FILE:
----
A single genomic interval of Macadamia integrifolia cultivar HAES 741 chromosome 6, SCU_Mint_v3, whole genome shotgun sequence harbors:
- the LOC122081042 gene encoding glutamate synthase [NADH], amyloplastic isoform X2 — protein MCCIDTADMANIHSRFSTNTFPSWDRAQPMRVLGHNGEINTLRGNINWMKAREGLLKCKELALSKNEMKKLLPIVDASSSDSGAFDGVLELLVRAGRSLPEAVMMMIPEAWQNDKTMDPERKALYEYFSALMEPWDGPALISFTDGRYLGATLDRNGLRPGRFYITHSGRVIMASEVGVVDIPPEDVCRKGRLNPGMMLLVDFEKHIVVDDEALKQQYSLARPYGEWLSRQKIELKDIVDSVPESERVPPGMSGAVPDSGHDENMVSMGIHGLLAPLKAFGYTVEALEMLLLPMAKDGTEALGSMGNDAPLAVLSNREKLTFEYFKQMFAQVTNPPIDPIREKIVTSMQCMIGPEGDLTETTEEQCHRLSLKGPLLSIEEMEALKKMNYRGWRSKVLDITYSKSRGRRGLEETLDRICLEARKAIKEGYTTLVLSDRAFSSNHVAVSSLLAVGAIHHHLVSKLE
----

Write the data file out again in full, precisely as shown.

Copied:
A single genomic interval of Macadamia integrifolia cultivar HAES 741 chromosome 6, SCU_Mint_v3, whole genome shotgun sequence harbors:
- the LOC122081042 gene encoding glutamate synthase [NADH], amyloplastic isoform X2 — protein MCCIDTADMANIHSRFSTNTFPSWDRAQPMRVLGHNGEINTLRGNINWMKAREGLLKCKELALSKNEMKKLLPIVDASSSDSGAFDGVLELLVRAGRSLPEAVMMMIPEAWQNDKTMDPERKALYEYFSALMEPWDGPALISFTDGRYLGATLDRNGLRPGRFYITHSGRVIMASEVGVVDIPPEDVCRKGRLNPGMMLLVDFEKHIVVDDEALKQQYSLARPYGEWLSRQKIELKDIVDSVPESERVPPGMSGAVPDSGHDENMVSMGIHGLLAPLKAFGYTVEALEMLLLPMAKDGTEALGSMGNDAPLAVLSNREKLTFEYFKQMFAQVTNPPIDPIREKIVTSMQCMIGPEGDLTETTEEQCHRLSLKGPLLSIEEMEALKKMNYRGWRSKVLDITYSKSRGRRGLEETLDRICLEARKAIKEGYTTLVLSDRAFSSNHVAVSSLLAVGAIHHHLVSKLE